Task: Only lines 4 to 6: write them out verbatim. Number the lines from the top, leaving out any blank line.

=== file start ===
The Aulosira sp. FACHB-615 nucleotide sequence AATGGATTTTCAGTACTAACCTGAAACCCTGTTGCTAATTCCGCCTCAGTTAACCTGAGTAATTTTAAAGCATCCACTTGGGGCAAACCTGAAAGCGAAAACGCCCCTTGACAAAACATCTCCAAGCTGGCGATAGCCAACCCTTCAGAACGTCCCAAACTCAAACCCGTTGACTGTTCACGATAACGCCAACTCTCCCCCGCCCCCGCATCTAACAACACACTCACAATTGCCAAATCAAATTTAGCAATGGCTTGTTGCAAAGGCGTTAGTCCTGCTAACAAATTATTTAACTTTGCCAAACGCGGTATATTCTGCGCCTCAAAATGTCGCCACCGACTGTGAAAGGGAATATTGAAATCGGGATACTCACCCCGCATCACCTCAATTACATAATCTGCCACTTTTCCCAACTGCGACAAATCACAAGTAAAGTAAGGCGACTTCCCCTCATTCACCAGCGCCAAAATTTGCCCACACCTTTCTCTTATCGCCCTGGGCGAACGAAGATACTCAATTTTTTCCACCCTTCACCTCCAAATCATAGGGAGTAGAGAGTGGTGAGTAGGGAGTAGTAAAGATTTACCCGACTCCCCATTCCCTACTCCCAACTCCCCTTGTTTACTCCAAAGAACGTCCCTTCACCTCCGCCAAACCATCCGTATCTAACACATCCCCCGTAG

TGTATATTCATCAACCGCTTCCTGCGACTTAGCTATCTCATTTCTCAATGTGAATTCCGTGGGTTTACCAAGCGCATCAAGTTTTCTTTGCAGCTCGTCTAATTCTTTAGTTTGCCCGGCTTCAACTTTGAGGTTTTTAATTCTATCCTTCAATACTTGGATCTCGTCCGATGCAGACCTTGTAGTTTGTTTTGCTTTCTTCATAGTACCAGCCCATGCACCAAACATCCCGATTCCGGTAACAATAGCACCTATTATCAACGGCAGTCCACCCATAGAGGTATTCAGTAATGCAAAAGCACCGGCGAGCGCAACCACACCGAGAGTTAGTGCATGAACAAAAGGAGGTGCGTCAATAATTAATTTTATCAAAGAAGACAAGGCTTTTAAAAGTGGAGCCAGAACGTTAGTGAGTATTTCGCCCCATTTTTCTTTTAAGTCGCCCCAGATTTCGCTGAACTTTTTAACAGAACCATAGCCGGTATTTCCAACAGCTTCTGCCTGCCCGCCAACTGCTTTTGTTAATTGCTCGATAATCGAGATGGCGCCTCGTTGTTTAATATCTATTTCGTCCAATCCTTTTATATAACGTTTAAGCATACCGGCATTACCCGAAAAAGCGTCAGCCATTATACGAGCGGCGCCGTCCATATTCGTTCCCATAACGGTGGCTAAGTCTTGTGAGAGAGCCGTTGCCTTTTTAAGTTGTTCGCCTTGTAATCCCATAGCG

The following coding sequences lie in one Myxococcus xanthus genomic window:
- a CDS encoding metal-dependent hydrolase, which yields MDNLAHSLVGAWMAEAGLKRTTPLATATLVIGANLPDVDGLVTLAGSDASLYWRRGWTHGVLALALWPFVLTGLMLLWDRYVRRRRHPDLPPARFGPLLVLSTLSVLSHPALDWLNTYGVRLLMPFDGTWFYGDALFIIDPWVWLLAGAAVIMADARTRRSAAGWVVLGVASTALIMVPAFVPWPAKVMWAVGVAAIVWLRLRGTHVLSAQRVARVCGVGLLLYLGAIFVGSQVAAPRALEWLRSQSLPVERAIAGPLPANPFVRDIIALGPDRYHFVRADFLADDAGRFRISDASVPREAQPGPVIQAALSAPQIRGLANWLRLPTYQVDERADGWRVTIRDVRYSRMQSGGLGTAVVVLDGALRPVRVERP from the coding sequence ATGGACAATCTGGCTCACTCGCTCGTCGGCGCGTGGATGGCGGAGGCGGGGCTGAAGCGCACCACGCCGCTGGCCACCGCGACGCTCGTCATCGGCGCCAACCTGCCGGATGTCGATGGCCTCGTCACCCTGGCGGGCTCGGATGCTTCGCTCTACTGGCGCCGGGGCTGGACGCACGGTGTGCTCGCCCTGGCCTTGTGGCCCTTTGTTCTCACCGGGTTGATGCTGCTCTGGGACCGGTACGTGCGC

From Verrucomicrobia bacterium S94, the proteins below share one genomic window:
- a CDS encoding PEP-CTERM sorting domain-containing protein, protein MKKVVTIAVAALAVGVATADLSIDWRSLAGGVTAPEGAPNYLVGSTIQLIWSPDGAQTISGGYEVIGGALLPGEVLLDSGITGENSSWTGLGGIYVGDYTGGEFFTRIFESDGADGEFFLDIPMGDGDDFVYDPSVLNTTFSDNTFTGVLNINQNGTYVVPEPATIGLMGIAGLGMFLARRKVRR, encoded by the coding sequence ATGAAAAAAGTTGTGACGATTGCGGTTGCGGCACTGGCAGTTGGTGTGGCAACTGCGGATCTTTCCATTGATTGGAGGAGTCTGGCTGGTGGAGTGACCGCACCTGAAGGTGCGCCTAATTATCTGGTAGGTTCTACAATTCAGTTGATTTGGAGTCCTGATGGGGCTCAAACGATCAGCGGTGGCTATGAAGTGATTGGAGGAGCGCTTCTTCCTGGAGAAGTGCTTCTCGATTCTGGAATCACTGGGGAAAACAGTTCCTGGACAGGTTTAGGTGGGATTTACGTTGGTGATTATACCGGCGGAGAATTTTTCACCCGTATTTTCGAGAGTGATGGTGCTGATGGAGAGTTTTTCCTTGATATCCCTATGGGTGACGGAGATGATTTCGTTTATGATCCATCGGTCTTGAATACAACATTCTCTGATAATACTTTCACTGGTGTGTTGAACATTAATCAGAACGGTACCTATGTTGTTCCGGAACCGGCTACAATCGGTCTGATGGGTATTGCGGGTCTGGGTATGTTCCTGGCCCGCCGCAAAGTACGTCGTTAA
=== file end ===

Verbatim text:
- a CDS encoding metal-dependent hydrolase, which yields MDNLAHSLVGAWMAEAGLKRTTPLATATLVIGANLPDVDGLVTLAGSDASLYWRRGWTHGVLALALWPFVLTGLMLLWDRYVRRRRHPDLPPARFGPLLVLSTLSVLSHPALDWLNTYGVRLLMPFDGTWFYGDALFIIDPWVWLLAGAAVIMADARTRRSAAGWVVLGVASTALIMVPAFVPWPAKVMWAVGVAAIVWLRLRGTHVLSAQRVARVCGVGLLLYLGAIFVGSQVAAPRALEWLRSQSLPVERAIAGPLPANPFVRDIIALGPDRYHFVRADFLADDAGRFRISDASVPREAQPGPVIQAALSAPQIRGLANWLRLPTYQVDERADGWRVTIRDVRYSRMQSGGLGTAVVVLDGALRPVRVERP from the coding sequence ATGGACAATCTGGCTCACTCGCTCGTCGGCGCGTGGATGGCGGAGGCGGGGCTGAAGCGCACCACGCCGCTGGCCACCGCGACGCTCGTCATCGGCGCCAACCTGCCGGATGTCGATGGCCTCGTCACCCTGGCGGGCTCGGATGCTTCGCTCTACTGGCGCCGGGGCTGGACGCACGGTGTGCTCGCCCTGGCCTTGTGGCCCTTTGTTCTCACCGGGTTGATGCTGCTCTGGGACCGGTACGTGCGC

From Verrucomicrobia bacterium S94, the proteins below share one genomic window:
- a CDS encoding PEP-CTERM sorting domain-containing protein, protein MKKVVTIAVAALAVGVATADLSIDWRSLAGGVTAPEGAPNYLVGSTIQLIWSPDGAQTISGGYEVIGGALLPGEVLLDSGITGENSSWTGLGGIYVGDYTGGEFFTRIFESDGADGEFFLDIPMGDGDDFVYDPSVLNTTFSDNTFTGVLNINQNGTYVVPEPATIGLMGIAGLGMFLARRKVRR, encoded by the coding sequence ATGAAAAAAGTTGTGACGATTGCGGTTGCGGCACTGGCAGTTGGTGTGGCAACTGCGGATCTTTCCATTGATTGGAGGAGTCTGGCTGGTGGAGTGACCGCACCTGAAGGTGCGCCTAATTATCTGGTAGGTTCTACAATTCAGTTGATTTGGAGTCCTGATGGGGCTCAAACGATCAGCGGTGGCTATGAAGTGATTGGAGGAGCGCTTCTTCCTGGAGAAGTGCTTCTCGATTCTGGAATCACTGGGGAAAACAGTTCCTGGACAGGTTTAGGTGGGATTTACGTTGGTGATTATACCGGCGGAGAATTTTTCACCCGTATTTTCGAGAGTGATGGTGCTGATGGAGAGTTTTTCCTTGATATCCCTATGGGTGACGGAGATGATTTCGTTTATGATCCATCGGTCTTGAATACAACATTCTCTGATAATACTTTCACTGGTGTGTTGAACATTAATCAGAACGGTACCTATGTTGTTCCGGAACCGGCTACAATCGGTCTGATGGGTATTGCGGGTCTGGGTATGTTCCTGGCCCGCCGCAAAGTACGTCGTTAA